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The Matroska Multimedia Container is an open standard free Container format, a file format that can hold an unlimited number of video, audio, picture or subtitle tracks inside a single file. It is intended to serve as a universal format for storing common multimedia content, like movies or TV shows. Matroska is similar in conception to other containers like AVI, MP4 or ASF, but is entirely open in specification, with implementations consisting mostly of open source software. Matroska file types are .MKV for video (with subtitles and audio), .MKA for audio-only files and .MKS for subtitles only.

Matroska is an English word derived from the Russian word "matryoshka" (матрёшка, mɐˈtrʲoʂkə), which means "nesting doll" (the common Russian egg-shaped doll within a doll). This is a play on the container (media within a form of media/doll within a doll) aspect of the matryoshka as it is a container for visual and audio data. The transliteration may be confusing for Russian speakers, as the Russian word "matroska" (матроска) actually refers to a sailor suit.


The project was announced on December 7 2002 as a fork of the Multimedia Container Format (MCF), after disagreements between MCF lead developer Lasse Kärkkäinen and soon-to-be Matroska founder Steve Lhomme about the use of the Extensible Binary Meta Language instead of another binary format. This coincided with a long coding break by the MCF's lead developer, which caused most of the community to quickly migrate to the new project.


The Matroska project developers believe that the use of EBML brings them a number of advantages, including making it easier to extend the format for decades into the future as new developments occur and/or as the project goals change. The format has been designed from the ground up for longevity and extendability (unlike formats such as AVI). The Matroska team has spoken openly on and about some of their long term goals, including:

  • creating a modern, flexible, extensible, cross-platform multimedia container format;
  • developing robust streaming support;
  • developing a "DVD-like" menu system based on EBML;
  • developing a set of tools for the creation and editing of Matroska files;
  • developing libraries that can be used to allow developers to add Matroska support to their applications;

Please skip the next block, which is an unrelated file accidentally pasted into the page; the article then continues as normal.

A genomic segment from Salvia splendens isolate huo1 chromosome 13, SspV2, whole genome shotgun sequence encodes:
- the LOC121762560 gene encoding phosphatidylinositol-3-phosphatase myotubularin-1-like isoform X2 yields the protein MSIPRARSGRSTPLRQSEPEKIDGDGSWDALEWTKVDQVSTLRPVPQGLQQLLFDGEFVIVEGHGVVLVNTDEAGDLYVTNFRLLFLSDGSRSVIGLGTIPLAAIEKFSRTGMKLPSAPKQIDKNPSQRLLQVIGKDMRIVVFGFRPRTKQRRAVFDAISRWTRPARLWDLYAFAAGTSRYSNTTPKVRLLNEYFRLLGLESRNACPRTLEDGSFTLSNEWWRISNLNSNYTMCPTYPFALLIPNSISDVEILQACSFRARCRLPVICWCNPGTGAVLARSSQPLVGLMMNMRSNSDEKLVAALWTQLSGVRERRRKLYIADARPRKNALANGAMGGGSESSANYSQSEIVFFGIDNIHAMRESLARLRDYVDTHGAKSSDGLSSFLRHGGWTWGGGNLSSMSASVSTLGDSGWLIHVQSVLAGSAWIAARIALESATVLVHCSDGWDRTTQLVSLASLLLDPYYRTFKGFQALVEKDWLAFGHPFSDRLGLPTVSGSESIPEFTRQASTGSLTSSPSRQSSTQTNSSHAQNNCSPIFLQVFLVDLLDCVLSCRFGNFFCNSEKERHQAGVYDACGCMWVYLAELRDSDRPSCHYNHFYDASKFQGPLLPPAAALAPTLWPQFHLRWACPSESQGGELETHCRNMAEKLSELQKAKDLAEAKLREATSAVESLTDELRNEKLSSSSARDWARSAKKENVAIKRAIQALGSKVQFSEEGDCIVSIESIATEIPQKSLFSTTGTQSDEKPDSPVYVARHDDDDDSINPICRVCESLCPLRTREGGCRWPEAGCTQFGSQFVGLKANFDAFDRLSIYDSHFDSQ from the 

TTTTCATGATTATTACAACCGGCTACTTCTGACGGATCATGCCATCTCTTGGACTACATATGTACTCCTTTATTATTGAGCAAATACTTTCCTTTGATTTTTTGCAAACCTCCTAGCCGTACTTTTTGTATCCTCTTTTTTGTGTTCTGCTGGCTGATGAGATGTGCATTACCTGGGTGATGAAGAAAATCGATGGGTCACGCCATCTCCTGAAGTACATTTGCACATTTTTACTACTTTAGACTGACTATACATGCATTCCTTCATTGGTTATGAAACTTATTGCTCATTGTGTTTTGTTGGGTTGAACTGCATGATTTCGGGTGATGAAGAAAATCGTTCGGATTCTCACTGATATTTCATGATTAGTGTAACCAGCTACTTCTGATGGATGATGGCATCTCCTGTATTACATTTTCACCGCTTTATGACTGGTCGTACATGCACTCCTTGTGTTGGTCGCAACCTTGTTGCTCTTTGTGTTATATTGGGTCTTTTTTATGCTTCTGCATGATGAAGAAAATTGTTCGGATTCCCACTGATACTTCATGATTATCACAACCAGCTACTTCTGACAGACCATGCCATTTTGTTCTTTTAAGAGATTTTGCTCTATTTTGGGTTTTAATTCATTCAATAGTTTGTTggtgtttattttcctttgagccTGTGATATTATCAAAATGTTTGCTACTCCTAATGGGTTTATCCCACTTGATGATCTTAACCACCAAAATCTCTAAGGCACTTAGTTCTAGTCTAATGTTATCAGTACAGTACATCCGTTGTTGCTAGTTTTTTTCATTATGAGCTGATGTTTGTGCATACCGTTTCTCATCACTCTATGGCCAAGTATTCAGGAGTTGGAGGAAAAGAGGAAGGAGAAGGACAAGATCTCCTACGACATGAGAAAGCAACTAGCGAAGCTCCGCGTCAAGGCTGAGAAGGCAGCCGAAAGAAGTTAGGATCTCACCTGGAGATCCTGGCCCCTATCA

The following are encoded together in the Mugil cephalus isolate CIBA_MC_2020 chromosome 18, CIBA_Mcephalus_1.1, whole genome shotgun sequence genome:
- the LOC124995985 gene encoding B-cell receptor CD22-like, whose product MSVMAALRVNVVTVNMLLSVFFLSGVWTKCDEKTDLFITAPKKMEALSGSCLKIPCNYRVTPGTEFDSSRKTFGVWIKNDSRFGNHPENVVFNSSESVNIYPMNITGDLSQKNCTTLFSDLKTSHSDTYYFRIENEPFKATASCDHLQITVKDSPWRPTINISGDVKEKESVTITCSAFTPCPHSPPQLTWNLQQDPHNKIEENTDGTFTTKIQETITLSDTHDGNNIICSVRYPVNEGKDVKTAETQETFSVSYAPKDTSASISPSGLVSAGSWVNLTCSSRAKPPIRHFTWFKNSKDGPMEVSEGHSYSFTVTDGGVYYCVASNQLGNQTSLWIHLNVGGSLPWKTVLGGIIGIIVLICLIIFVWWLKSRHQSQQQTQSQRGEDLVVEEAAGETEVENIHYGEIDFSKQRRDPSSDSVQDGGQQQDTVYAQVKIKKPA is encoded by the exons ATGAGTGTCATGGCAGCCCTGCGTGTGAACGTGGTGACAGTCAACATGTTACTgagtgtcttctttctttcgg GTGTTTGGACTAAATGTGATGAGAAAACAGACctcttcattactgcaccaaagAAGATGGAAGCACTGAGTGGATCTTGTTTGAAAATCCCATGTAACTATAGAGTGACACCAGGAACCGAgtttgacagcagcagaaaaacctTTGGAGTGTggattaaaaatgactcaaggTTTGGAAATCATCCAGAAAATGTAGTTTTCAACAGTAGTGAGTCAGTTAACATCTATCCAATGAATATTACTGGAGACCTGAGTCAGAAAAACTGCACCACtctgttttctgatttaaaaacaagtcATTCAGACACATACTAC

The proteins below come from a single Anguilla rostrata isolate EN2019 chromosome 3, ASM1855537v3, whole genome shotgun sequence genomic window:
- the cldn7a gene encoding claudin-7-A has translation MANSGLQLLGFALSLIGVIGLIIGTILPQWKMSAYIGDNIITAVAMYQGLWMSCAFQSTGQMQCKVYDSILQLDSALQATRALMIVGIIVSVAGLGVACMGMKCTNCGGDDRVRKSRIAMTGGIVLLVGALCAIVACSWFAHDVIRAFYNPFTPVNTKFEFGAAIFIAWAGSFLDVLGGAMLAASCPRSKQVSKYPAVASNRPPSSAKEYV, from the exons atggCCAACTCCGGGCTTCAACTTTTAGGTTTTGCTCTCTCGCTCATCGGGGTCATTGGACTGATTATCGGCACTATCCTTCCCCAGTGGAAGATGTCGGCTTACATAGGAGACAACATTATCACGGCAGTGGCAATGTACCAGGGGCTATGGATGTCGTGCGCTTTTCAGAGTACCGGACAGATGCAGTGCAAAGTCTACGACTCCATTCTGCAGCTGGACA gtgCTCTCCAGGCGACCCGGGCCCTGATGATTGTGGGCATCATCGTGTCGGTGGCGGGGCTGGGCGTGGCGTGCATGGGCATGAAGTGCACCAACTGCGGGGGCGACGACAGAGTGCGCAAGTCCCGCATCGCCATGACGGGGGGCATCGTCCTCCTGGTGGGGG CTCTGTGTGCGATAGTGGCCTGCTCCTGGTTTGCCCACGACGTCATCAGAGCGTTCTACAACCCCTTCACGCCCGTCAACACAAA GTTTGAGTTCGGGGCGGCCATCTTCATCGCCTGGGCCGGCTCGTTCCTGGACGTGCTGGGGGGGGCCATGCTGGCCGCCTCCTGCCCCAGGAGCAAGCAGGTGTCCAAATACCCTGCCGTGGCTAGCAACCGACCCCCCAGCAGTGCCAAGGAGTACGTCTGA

• working with hardware manufacturers to include Matroska support in embedded multimedia devices;
  • working to provide native Matroska support in various operating systems.

Software support

Listed below is software that has native Matroska support.

Hardware support

A number of settop boxes such as the Popcorn Hour and Tvix media players have stated publicly in user forums that they are considering or pursuing Matroska support. Some end users in these public forums report partial success in use with certain codecs and files. The first chipset to include Matroska Video support has been released by Texas Instruments under the name "DaVinci". It is used in the Cowon A3 portable media player.


The Matroska homepage indicated in an April 2006 posting that playback on settop devices would be forthcoming starting with the release of the Zensonic Z500 media player, but the company never implemented Matroska support. To date no Zensonic device supports Matroska video.

Sigma Designs

Sigma Designs, manufacturer of the majority share of hardware MPEG decoder chipsets used in media playback devices has released 3 new chipset designs in the previous 2 years; the SMP8650, 8630 and 8620L, all of which explicitly support the most common high-definition video formats, H.264 and the MP4 container, as well as the VC-1 codec and AVI format but do not contain any built in support for Matroska, though some OEMs do provide support in their firmware packages.

Sigma based hardware which supports Matroska

Company Model(s) Website
PopcornHour A-100, A-110, B-110
Egreat EG-M31A, EG-M31B
Kaiober K007
HDX HDX900, HDX1000
Dune HD Ultra
iStar HD Mini (HDMI 1.1), Mini (HDMI 1.3)


The Cowon A3 supports MKV as well as many other formats, including the Ogg Vorbis and FLAC open audio formats.

Content in Matroska

Initially the uptake of the format was low. It was initially used almost exclusively for DVD rips of anime, as the container allowed the viewer to choose between the original language track and a dub. In recent years, however, Matroska has seen wider use due to the scene adopting it as a format of choice for high definition content ripped from HDTV and next generation video discs (HD DVD and Blu-ray). It usually carries H.264 video, one or more AC3/AAC/DTS audio tracks and sometimes one or more subtitle tracks (sometimes coupled with one or more embedded TrueType or OpenType font). Before H.264, most MKV files from the above mentioned scene contained RealVideo (RV9, RV10) encoded video tracks, which at that time was slightly superior to MPEG-4 Part 2 (used e.g. by the DivX, Xvid and FFmpeg MPEG-4 codecs), especially for anime material, in combination with MP3 or Vorbis encoded audio streams and soft-subtitles.


Matroska is an open standards project. This means it is free to use, and that the technical specifications describing the bit stream are open to everybody, including companies that would like to support it in their products. The source code of the libraries developed by the Matroska Development Team is licensed under GNU LGPL. In addition to that, there are also free parsing and playback libraries available under the BSD license, for proprietary software adoption.

See also


External links

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